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by Matt Trinder
TEACHERS have called for more support for those suffering from “long Covid” as new data reveals the profession has the second highest prevalence rate of the debilitating condition.
Figures from the Office for National Statistics (ONS) show that the sector is the second hardest hit, with 114,000 people affected.
This is just behind healthcare, where 122,000 workers have reported suffering long-term health issues after contracting the virus.
The NASUWT teaching union is calling for more supportive sickness policies that recognise the complex nature of long-Covid symptoms, which can see teachers going through extended cycles of illness, leading to sporadic absences.
Improved access to ill-health retirement must be given to provide financial protection for teachers who are too ill to work due to the impact of the virus, the union said.
NASUWT, which held its annual conference virtually over the Easter weekend, also wants to see a financial compensation scheme for teachers who have contracted coronavirus as a result of going to work.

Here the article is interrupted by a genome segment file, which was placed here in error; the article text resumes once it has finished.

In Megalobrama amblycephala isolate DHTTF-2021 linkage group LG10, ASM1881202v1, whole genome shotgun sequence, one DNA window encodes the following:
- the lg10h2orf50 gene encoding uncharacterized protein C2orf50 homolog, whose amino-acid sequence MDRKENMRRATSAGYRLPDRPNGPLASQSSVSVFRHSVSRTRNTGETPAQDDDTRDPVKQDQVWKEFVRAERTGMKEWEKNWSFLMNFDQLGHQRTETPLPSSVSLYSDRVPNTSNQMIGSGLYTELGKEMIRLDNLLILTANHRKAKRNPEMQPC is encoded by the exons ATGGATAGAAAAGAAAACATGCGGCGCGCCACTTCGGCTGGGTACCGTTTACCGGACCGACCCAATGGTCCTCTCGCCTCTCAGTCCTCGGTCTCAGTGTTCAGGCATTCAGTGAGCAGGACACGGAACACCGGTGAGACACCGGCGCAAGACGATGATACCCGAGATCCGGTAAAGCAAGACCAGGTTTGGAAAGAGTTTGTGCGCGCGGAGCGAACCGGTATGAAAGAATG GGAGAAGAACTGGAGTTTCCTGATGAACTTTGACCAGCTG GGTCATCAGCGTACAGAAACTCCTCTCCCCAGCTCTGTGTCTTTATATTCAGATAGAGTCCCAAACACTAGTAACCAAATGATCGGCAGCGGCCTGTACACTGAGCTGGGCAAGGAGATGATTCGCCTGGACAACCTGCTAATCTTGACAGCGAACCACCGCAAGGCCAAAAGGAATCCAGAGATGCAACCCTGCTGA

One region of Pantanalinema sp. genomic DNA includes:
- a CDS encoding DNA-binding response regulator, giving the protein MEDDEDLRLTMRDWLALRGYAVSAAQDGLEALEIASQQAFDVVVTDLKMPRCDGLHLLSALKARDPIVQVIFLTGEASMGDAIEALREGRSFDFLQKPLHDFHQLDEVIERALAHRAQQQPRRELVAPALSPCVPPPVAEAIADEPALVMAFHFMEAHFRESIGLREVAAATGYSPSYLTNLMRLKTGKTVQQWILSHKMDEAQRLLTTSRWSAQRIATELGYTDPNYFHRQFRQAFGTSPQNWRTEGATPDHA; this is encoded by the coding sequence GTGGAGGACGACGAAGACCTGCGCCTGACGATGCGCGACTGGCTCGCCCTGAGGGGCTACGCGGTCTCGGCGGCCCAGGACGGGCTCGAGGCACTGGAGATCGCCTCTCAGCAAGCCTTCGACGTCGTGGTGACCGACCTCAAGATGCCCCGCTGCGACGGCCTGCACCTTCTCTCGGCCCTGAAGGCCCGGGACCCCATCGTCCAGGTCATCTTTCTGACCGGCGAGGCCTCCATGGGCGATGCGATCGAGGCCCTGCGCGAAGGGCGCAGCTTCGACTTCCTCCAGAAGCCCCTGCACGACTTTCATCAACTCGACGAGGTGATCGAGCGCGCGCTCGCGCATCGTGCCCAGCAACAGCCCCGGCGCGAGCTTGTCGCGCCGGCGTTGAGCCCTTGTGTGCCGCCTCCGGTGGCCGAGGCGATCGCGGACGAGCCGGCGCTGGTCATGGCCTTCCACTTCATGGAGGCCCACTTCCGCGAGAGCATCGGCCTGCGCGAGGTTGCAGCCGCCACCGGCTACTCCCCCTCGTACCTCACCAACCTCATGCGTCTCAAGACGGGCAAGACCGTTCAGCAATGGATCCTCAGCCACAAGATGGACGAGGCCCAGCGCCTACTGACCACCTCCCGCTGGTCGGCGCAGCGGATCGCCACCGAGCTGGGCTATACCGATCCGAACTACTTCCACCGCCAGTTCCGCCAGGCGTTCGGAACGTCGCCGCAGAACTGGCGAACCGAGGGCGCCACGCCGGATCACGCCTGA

General secretary Dr Patrick Roach said that the figures were “deeply concerning.”
“The number of teachers who may be affected with Covid-related long-term illness could be a ticking time bomb,” he warned.
“Teachers need to be supported by sickness management policies that are compassionate [and they] should not be made to live in fear of losing their jobs or of financial hardship if they are no longer able to work.
“The government should consider regulations that ensure access to ill-health retirement provision for those with long Covid.
“As a matter of urgency, ministers must [also] provide financial compensation for all teachers, including supply teachers, where their careers have been impacted due to Covid-19.”
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